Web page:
If you go to AutoZone, ask them to print out a test procedure for the MAP sensor. If they have a problem locating that (some employees are idiots), tell 'em to look up a MAP sensor for your truck, then press F9, scroll down to component testing, and it should pop up the part number for the MAP sensor. He should then be able to print it out. It's free, and will even give you a chart for the output frequencies.
 

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Discussion Starter · #14 ·
Thanks!

Okay I tested the TPS and have some results but not sure what they mean.

The Chilton's manual suggests testing resitance across the SIG RTN and the TP wires and the meter read 900 ohms. The table for the test isn't in the manual though... am I an idiot or are the tables really not there.

I see a table on page 4-21 but that doesn't say anything about ohms... only voltage.

Okay, so I measured the voltage according to fordfuelinjection.com and that returned:

5v on VREF
.8v on TPS at idle and the voltage increased as the throttle increased.

Is this what it is supposed to do? It looks as though this is correct according to fordfuelinjection website.

Does anyone know what the Ohms should be?

Thanks!
 

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Satyr of the Midwest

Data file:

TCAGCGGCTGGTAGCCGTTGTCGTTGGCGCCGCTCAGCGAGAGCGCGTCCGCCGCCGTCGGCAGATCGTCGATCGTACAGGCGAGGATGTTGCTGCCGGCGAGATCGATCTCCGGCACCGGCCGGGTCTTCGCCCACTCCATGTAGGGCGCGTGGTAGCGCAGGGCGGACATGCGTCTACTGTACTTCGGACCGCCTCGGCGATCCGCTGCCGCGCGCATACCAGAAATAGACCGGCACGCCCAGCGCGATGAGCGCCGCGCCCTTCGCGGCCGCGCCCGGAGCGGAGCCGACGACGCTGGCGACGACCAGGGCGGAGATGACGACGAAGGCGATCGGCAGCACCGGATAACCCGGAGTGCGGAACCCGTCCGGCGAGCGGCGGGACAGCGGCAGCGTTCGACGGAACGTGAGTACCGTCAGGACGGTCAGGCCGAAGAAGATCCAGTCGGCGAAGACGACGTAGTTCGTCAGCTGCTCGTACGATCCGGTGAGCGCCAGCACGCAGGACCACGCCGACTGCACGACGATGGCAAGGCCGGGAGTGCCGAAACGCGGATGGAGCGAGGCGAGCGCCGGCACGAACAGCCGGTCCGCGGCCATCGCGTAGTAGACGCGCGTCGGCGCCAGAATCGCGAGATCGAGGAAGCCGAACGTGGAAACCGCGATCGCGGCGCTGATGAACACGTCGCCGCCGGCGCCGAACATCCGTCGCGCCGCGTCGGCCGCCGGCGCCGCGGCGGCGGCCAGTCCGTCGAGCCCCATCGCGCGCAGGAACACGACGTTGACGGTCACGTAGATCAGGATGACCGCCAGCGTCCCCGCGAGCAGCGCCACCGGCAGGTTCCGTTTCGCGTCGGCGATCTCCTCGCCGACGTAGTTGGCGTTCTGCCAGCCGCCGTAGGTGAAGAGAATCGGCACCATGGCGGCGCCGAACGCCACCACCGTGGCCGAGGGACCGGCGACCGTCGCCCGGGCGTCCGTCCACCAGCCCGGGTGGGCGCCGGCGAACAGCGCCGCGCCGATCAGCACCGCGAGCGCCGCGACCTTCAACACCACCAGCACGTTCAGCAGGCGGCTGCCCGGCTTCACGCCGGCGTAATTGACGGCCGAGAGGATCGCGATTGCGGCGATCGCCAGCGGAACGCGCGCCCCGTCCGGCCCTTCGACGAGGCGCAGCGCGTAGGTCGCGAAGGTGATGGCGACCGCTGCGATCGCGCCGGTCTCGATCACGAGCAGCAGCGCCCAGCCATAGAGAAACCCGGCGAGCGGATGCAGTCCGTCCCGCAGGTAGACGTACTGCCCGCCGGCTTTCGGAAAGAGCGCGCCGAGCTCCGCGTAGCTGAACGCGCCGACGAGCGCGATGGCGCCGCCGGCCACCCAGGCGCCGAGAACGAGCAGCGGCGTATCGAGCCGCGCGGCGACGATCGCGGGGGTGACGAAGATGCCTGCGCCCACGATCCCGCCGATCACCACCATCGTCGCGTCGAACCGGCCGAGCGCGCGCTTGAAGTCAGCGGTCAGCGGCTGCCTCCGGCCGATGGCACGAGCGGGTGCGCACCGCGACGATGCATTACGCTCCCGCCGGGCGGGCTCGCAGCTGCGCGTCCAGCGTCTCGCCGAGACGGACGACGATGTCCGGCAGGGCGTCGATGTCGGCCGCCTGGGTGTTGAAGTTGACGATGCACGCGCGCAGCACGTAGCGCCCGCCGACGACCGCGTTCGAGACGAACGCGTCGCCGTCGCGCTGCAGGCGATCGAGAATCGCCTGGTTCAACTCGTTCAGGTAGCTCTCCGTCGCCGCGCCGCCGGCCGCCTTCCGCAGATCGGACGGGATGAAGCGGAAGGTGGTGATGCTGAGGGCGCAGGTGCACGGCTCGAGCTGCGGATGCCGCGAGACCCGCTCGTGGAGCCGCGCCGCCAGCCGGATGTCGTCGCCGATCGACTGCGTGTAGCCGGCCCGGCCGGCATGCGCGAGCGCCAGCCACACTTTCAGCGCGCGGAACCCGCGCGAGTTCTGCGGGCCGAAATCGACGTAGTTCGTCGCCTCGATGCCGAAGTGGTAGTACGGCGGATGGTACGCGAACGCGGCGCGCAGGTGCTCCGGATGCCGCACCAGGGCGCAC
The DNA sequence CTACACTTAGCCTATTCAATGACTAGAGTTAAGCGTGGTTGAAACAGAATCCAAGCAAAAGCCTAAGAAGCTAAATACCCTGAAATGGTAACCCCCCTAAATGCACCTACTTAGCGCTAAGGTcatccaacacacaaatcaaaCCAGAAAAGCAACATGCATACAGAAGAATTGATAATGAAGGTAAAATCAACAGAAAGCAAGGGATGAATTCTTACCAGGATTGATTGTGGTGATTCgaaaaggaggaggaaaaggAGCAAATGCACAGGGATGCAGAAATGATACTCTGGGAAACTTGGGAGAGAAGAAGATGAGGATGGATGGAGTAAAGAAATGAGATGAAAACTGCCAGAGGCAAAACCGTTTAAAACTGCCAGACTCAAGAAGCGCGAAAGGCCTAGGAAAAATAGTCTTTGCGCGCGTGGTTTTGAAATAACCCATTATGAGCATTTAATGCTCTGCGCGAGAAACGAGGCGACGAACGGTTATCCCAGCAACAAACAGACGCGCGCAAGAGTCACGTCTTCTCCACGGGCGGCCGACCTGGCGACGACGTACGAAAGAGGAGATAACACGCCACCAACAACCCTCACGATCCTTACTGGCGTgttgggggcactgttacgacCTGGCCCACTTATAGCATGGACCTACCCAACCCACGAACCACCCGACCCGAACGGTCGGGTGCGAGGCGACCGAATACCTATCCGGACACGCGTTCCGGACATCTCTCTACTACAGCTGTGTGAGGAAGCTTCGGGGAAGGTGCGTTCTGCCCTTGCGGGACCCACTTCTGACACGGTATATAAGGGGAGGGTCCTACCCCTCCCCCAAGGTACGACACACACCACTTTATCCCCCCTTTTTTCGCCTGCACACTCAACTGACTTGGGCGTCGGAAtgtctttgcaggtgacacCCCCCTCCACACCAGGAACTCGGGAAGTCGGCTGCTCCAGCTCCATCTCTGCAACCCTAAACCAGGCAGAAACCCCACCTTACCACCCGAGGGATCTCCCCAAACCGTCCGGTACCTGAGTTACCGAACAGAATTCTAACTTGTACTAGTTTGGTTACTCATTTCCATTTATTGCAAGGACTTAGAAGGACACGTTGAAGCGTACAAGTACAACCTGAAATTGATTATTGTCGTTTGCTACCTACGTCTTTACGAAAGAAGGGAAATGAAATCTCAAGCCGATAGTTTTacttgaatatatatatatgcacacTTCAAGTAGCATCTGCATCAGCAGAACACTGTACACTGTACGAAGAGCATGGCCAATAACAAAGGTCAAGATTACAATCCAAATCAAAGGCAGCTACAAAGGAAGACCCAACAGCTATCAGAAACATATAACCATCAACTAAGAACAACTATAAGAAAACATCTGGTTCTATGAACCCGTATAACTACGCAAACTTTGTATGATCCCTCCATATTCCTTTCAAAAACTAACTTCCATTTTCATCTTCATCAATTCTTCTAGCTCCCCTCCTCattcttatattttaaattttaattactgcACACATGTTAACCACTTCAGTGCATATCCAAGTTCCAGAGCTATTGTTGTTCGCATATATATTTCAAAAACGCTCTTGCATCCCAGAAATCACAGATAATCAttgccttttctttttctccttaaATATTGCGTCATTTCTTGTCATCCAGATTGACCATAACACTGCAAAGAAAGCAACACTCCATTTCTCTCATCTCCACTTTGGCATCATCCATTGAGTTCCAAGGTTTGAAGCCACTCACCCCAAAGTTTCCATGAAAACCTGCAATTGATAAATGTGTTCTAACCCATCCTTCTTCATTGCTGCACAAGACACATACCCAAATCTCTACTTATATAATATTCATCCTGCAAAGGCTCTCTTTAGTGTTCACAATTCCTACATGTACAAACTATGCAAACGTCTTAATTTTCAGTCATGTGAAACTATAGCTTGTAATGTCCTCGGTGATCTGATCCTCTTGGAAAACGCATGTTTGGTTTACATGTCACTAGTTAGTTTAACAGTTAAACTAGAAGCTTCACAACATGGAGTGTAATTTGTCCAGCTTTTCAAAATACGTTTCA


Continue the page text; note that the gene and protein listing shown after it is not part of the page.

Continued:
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Don't worry about the resistance. The voltage is easier to interpret. If it started out in the closed position around 0.8 to 0.9V, and steadily increased as you opened the throttle to around 4.4V at WOT, it's fine.
 

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Discussion Starter · #17 ·
Okay,

I've checked the ECT.

About 24,000 ohms and 1.8v at engine cool to touch... cooled overnight.

About 5,000 ohms and .9v at 100 deg F ( I measured the temp at the radiator so the temp at the ECT may have been a bit higher).

About 2,500 ohms and .45v at normal op temp (ran the engine for at least 2 min at 2,000 RPM... I think that's norm op temp... the temp gauge read normal).

It seems as though it is working. What do you think?